Attorney General: AG Jepsen Joins Colleagues in Bipartisan Support of Senate’s Proposed Patent Reform Legislation

 
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Monday, February 24, 2014
 
 

AG Jepsen Joins Colleagues in Bipartisan

Support of Senate’s Proposed Patent Reform Legislation

 
 

Attorney General George Jepsen has joined with 41 other state and territorial attorneys general in expressing support to the leadership of the Senate Judiciary and Commerce Committees for patent reform legislation. Already passed in the House, this year’s legislation is aimed at reducing the abuse of Patent Assertion Entities (PAEs), also known as “patent trolls.”

 

In a letter addressed to the leadership of the Senate Judiciary Committee and Commerce Committee, the states express their support for proposed legislation but also advocate for language that acknowledges the authority of states to fight patent trolls pursuant to their consumer protection laws.

 

Patent Trolls are a growing consumer protection problem in the United States. Patent trolls acquire patents solely for the purpose of using them as means to obtain financial gains from entities they claim to have infringed on the patent. Through the issuance of demand letters to their targets – often consumers, nonprofits and small businesses that have little, if anything, to do with the patent – patent trolls demand license fees or settlements under threat of litigation unless the target complies with their demands for payment.

 

“Patent trolls don’t acquire patents for the purpose of developing a technology or product,” said Attorney General Jepsen. “They buy patents with the sole objective of using them to make money from claims of patent infringement. Many of these claims are dubious, at best.  In Connecticut, we’ve seen complaints from small business owners and nonprofit directors, and community banks that may have done nothing wrong and yet find themselves facing high pressure tactics and potentially expensive patent litigation if they don’t pay up.”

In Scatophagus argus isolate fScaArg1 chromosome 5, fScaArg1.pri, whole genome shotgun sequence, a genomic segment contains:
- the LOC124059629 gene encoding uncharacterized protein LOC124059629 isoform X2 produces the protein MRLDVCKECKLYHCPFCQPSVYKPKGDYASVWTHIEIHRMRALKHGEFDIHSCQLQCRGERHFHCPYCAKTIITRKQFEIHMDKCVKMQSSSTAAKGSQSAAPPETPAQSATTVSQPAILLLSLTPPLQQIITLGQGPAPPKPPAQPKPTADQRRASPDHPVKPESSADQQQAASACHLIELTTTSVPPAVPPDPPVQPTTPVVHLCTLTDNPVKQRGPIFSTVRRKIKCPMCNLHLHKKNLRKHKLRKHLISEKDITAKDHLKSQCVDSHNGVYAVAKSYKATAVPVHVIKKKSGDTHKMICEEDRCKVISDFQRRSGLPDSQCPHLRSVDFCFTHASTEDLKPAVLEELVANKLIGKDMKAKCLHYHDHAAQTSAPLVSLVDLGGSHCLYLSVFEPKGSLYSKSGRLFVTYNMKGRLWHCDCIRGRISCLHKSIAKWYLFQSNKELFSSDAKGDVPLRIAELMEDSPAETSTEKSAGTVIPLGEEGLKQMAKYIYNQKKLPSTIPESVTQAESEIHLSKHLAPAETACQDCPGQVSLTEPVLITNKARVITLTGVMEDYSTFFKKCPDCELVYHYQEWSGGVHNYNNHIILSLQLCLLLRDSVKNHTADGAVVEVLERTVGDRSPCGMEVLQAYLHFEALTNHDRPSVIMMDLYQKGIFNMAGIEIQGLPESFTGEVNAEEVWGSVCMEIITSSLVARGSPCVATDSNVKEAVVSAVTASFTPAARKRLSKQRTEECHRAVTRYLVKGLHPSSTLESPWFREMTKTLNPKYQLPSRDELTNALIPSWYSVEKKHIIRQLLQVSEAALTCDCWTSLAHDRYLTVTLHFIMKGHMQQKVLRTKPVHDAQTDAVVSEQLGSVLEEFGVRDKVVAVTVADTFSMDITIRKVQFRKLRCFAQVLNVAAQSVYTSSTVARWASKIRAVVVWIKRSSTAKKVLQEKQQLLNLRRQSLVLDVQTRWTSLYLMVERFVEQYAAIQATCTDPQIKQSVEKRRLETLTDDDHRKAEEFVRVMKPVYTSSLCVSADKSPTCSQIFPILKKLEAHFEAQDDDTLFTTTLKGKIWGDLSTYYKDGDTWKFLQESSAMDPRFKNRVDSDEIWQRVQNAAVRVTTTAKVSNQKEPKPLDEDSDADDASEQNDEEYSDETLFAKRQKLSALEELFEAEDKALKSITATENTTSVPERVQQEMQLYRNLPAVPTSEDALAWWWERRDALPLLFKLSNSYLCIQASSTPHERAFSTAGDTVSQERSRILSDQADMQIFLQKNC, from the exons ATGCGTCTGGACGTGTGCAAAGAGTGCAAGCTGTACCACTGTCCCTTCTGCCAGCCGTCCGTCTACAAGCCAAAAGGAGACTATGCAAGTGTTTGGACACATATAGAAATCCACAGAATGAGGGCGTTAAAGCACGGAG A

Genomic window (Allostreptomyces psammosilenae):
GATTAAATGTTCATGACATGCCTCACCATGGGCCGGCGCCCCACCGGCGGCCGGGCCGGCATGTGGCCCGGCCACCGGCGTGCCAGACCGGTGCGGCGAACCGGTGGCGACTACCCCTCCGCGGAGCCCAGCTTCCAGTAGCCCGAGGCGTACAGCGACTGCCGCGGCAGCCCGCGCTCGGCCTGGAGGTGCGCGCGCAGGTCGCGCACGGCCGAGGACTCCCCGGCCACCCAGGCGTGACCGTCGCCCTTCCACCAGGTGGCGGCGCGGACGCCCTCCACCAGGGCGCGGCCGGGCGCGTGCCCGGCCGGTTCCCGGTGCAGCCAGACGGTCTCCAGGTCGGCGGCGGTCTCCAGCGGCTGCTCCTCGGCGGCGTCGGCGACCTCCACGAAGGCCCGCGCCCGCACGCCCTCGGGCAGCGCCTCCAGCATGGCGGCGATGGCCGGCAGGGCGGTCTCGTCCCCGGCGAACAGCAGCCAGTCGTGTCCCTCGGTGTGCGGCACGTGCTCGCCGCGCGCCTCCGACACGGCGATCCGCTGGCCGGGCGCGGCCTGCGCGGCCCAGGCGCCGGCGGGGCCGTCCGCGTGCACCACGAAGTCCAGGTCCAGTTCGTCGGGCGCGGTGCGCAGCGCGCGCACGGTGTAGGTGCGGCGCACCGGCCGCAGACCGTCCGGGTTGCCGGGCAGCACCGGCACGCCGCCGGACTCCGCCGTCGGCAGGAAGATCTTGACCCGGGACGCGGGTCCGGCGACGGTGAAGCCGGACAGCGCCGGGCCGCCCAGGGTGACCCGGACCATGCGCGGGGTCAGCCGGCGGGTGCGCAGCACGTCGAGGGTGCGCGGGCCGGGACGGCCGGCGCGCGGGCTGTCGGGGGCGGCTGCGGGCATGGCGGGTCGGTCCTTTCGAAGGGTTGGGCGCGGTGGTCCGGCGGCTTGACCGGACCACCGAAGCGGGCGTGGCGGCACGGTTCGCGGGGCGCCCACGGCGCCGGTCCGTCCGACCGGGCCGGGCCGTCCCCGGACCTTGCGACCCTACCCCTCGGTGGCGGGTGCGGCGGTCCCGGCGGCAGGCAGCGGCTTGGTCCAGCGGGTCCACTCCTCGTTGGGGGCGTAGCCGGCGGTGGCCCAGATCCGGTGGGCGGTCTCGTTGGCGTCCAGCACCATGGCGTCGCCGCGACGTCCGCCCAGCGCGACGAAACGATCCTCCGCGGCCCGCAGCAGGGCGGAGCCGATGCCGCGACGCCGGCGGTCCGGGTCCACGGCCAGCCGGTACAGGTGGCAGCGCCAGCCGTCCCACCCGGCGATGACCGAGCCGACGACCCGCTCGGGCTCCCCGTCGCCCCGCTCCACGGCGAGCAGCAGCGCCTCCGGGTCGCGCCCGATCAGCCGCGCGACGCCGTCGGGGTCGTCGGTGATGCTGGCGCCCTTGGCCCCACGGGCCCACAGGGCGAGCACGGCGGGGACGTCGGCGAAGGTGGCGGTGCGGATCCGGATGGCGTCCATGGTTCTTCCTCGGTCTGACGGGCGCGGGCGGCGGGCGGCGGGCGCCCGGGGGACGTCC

The states have played a significant role in raising awareness of the problem of patent trolls.  That has led to Congress to focus their attention on this abusive patent practice. In December of last year, the House passed the Innovation Act, H.R. 3309. Currently, S. 1720 is being considered in the Senate Judiciary Committee. The bill promotes further transparency in patent ownership and works to make reforms in patent litigation.

 

“Congress and the federal government have shown an interest and made progress in addressing the gross misuse of the current patent system,” said Attorney General Jepsen. “The Senate’s proposal is a positive step that should assist in the efforts on both the state and federal levels to combat this problem.”

  

The attorneys general, while supportive, encourage Congress to consider adding several amendments to their bill. In addition to recommending that Congress confirm state enforcement authority, the states urge disclosure requirements for patentees that send demand letters and confirmation that state courts will have personal jurisdiction over entities that direct unfair or deceptive patent demand letters into states.

 

Assistant Attorneys General Jose Rene Martinez; Jonathan Blake; Patrick Ring; Phillip Rosario, head of the Consumer Protection Department; and Matthew Budzik, head of the Finance Department, are assisting the Attorney General with this matter.

 

Please click here to view the attorneys general’s letter.

 

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Media Contact:

Robert Blanchard

robert.blanchard@ct.gov

860-808-5324 (office)

 

Consumer Inquiries:

860-808-5318

attorney.general@ct.gov

Facebook: Attorney General George Jepsen

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Content Last Modified on 5/7/2014 3:59:13 PM